Renal system

Patients who have had a Fontan procedure are at higher risk of renal injury, and often have a lower estimated glomular filtration rate (eGFR) than counterparts with two ventricles. The underlying mechanism for this is thought to be secondary to decreased cardiac output and chronically elevated central venous pressures. Of note, these patients deviate here from their double-ventricle counterparts, because using serum creatinine overestimates their eGFR. The use of cystatin C or urinary biomarkers gives a more accurate indication of their eGFR.7,37

Surveillance Guidelines

People with single-ventricle disease are the most complex congenital heart patients and it is critical that these patients maintain continuity of care with congenital heart disease providers. The Adult Congenital Heart Disease (ACHD) certification exam now establishes physicians’ competence to care for these complex patients. Routine follow-up every 6–12 months with associated testing is recommended; at these visits it is recommended to obtain repeat ECG, transthoracic ECHO, pulse oximetry, Holter monitor study, and at extended intervals to obtain cardiac CT and exercise testing.38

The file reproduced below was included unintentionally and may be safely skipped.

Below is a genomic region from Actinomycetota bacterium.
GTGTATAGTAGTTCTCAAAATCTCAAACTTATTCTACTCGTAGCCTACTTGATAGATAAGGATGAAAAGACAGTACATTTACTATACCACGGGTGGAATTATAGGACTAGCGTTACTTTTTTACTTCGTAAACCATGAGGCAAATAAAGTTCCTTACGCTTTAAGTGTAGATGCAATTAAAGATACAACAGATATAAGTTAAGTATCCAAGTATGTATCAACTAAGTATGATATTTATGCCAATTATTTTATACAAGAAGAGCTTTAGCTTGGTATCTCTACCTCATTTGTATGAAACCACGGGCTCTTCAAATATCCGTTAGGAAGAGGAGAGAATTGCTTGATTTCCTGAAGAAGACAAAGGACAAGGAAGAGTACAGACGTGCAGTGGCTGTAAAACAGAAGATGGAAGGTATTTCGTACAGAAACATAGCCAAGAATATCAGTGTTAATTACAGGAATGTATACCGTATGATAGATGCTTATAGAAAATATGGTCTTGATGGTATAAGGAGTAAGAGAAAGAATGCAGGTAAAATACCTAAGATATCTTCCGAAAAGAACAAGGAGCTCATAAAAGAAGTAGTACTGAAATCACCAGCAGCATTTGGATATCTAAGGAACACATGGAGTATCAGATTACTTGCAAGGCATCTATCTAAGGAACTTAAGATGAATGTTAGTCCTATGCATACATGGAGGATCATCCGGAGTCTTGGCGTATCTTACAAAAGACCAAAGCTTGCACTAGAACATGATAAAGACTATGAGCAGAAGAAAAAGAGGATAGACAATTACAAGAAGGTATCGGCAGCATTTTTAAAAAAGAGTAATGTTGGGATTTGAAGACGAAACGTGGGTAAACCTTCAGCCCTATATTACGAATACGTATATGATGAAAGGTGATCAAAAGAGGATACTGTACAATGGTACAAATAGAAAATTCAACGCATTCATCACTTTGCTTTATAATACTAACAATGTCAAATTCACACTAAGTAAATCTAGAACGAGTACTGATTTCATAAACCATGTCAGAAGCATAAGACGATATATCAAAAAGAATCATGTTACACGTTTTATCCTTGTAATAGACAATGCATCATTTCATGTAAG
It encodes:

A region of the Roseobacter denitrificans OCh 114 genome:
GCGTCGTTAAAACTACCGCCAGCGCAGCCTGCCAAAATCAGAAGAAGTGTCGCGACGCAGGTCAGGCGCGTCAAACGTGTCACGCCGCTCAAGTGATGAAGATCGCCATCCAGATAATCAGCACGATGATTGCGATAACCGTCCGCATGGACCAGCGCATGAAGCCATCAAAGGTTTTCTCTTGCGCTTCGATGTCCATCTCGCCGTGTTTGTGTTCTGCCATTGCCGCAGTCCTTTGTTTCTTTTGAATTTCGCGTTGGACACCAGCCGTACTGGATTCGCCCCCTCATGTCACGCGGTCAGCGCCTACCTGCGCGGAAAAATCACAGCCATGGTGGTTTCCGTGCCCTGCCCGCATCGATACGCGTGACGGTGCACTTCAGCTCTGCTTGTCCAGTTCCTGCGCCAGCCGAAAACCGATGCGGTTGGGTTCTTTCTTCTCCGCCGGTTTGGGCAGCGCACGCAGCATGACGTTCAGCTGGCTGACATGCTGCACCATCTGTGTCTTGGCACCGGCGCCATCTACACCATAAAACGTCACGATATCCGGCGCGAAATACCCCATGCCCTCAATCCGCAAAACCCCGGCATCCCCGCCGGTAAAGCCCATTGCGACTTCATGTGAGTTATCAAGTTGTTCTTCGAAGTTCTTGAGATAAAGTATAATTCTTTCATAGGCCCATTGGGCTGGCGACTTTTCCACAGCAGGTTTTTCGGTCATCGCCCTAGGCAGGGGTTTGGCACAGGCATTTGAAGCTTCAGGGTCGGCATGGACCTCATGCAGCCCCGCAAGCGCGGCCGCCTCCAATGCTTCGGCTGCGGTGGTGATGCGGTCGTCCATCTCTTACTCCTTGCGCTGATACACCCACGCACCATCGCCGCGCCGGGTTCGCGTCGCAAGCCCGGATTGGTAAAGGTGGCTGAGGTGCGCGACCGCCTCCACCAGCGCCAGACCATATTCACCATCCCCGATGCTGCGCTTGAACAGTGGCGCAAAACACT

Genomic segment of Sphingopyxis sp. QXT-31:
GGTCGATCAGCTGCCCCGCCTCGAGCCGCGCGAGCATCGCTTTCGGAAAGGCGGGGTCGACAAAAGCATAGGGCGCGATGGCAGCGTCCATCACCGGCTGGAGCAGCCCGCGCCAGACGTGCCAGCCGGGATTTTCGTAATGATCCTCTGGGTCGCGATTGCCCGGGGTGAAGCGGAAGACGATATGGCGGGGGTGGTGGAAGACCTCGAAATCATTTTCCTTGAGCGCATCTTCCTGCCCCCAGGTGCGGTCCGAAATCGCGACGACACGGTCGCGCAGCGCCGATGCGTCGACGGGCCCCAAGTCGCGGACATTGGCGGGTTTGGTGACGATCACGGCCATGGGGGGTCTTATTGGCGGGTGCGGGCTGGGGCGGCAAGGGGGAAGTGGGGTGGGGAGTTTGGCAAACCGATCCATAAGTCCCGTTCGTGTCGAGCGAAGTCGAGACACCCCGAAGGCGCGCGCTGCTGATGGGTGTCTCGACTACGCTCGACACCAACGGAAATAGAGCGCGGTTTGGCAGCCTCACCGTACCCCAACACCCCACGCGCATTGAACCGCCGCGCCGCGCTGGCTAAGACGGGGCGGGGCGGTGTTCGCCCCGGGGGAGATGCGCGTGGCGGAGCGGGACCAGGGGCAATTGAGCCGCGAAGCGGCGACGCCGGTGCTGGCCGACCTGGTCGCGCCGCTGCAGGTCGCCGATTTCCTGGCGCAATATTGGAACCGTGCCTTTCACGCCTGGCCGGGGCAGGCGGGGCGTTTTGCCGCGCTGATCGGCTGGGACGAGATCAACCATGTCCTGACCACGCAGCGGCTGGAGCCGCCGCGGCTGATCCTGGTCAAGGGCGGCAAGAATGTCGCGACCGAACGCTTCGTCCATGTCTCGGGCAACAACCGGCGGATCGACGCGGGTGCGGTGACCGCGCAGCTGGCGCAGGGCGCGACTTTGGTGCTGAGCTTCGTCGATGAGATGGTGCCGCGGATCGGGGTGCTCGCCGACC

Future Directions

Research is ongoing on the timing and appropriateness of both single-organ and dual-organ transplants for people with a single ventricle, and the future of stem cell research, as well as single-ventricle assist devices, is on the horizon. The Rodefeld Fontan pump is one device that may potentially assist a failing Fontan as a portable right ventricular implantable device.39 Registries, as well as biobanks, are allowing cumulative data to assist with informed decision-making and treatment planning.40 The Adult Congenital Heart Association is now building a registry for adult congenital heart disease – the Quality Enhancement Research Initiative ACHD Registry. Ongoing efforts to keep patients in care are going to be crucial to strategies in the long-term preventive approach to managing risks and complications for this patient group.